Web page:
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A Note from the Field

Posted: July 8, 2016

One of the very best things about working in the field is all the “extra” stuff.
Garter snake (click for larger image). All photos by Ben Derr.

Garter snake (click for larger image). All photos by Ben Derr.

As you know, the Veg crews are out and about scaling mountains and bushwhacking through ravines.  Ben, a member of the North Plant Crew, took some time to share some of the awesome non-veg findings they have encountered along the way.  Check out all the fun stuff!

“With three weeks of data collection complete the northern plant crew has documented and encountered many species inhabiting Pennsylvania’s northern state park areas. Forests exhibiting different stages of succession have yielded a wide variety. Early morning truck rides have produced dozens of deer sightings including many does with fawns and several bucks in velvet. One decent-sized black bear was even spotted crossing the road several yards from our field truck. 

"We flushed a ruffed grouse with about 6 fledglings.  Causing a bit of a traffic jam, we stopped the truck and beeped the horn.  Two little fluff balls flew into the woods. After driving another 10 yards and beeping again, mother and young left the road and granted us access.  Ring-necked snake

"There is a lot of walking and a lot of rocks on the way to plots.  Looking underneath rocks is a bit of a pastime.  Dozens of ring-necked snakes have been found along with red-backed salamanders, northern two-lined salamanders, spring salamanders, and dusky salamander species. We’ve seen gorgeous garter snakes wandering the forest floor and crossing road sides. To round out the herps, three beautiful wood turtles have graced our days.

Wood turtle

Hobomoke skipper

"Many species of butterflies have been spotted flitting about. Tiger swallowtails, black swallowtails, mourning cloaks, red admirals, white admirals, red spotted purples, spring and summer azures, eastern-tailed blues, hobomok skippers, silver spotted skippers, northern crescents, pearl crescents, and great spangled fritillaries have been seen puddling for nutrients on road sides, taking nectar from various flowers, and patrolling territories.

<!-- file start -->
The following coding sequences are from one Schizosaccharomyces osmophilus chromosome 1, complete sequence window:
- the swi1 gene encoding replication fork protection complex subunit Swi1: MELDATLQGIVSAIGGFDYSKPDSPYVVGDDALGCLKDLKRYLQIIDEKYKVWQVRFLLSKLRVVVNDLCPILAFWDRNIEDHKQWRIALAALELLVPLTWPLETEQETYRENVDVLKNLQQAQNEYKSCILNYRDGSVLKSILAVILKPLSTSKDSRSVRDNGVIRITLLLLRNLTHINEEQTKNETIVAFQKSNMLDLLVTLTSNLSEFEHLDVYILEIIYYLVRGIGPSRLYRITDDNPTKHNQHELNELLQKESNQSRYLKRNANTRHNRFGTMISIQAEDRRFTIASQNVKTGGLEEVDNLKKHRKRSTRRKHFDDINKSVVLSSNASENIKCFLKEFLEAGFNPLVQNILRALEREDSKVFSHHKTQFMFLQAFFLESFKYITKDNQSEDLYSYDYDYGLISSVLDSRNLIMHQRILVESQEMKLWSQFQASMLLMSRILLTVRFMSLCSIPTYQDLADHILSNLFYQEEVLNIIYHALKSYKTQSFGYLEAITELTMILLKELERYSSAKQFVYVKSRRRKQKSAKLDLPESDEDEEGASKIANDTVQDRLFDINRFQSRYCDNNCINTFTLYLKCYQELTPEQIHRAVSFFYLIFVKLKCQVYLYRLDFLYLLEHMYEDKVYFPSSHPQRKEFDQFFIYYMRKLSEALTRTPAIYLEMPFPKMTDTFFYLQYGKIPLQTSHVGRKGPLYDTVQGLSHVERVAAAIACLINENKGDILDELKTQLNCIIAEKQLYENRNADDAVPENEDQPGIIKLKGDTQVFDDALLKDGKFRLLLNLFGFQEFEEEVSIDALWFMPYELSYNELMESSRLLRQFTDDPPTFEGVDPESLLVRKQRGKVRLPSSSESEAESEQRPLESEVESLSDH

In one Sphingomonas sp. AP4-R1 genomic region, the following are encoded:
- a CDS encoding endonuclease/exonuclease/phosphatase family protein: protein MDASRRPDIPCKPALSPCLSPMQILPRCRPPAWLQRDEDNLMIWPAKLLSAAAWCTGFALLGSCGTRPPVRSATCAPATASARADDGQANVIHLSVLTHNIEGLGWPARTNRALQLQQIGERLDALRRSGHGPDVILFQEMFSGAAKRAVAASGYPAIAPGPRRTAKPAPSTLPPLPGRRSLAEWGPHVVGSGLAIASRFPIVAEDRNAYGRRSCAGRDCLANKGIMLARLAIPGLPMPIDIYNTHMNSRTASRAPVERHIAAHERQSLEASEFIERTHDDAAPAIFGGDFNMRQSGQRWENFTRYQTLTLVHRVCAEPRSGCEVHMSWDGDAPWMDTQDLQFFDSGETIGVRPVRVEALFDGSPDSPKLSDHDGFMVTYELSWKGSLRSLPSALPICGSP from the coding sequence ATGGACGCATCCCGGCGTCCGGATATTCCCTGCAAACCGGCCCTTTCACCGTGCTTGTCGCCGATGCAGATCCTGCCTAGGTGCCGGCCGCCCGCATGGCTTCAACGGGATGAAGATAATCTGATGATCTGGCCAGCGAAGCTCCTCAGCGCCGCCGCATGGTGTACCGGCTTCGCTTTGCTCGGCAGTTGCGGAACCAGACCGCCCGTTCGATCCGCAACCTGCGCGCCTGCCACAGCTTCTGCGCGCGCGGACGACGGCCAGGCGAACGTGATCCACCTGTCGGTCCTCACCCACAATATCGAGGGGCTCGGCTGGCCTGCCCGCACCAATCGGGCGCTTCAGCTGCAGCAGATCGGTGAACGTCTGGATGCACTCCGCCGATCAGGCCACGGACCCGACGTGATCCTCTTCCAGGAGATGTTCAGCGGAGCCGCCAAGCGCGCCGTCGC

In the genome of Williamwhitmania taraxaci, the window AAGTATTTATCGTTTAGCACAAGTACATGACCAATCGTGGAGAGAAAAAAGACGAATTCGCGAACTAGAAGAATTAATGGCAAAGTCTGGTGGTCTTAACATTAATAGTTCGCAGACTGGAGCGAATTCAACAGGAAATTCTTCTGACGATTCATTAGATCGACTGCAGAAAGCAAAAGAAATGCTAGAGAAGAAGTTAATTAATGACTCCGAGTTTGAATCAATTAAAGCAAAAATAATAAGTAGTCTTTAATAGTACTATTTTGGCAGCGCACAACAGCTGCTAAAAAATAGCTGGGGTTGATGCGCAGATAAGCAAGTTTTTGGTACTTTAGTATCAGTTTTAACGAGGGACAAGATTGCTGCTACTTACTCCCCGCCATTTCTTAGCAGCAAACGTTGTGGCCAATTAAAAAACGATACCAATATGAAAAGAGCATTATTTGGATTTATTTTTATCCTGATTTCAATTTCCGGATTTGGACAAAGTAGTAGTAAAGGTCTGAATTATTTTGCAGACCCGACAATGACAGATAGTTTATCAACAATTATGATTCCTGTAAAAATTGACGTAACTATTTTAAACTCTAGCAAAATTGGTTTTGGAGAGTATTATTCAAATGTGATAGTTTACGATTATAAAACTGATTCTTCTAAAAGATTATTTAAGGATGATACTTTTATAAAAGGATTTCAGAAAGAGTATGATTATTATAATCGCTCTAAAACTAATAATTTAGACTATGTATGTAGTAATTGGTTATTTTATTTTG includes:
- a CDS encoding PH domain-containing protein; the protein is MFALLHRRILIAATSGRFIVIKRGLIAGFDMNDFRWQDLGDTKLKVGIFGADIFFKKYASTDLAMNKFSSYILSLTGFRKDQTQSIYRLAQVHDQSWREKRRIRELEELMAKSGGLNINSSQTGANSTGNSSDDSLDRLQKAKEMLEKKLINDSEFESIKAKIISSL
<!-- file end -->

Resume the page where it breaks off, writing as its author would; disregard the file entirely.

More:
Butterflies pudding for nutrients

Tiger swallowtail butterflies pudding nutrients from bird droppings.

"Avian vocals fill the woods with musical notes each day as we make our way via GPS through the forest.  Black throated blue warbler, Canada warbler, yellow warbler, black and white warbler, blackburnian warbler, common yellow-throat, American red-start, red-tailed hawk, Cooper’s hawk, barred owl, gray catbird, oven bird, wood thrush, hermit thrush, American woodcock, northern bobwhite, red-eyed vireo, black-billed cuckoo, scarlet tanager, Baltimore oriole, song sparrow, chipping sparrow, and eastern blue birds have all been seen, heard, or flushed. 

Round leaved orchid

Round leaved orchid (Platanthera orbiculata)

"Before leaving our completed plots, we make sure all stakes have been re-painted, witness trees scribed and re-painted, GPS coordinates recorded, plot photos taken, all data saved, and all gear accounted for.  As we head back to the truck, we wonder what we might encounter on our next trek into the woods.”


-Ben Derr
North Plant Crew
 

Being immersed in the field everyday affords all our crews the opportunity to become great naturalists.  What’s even better is that they share it with us!  Whether it runs, flies, slithers or simply bears “witness,” we can all appreciate the life within Penn’s woods.

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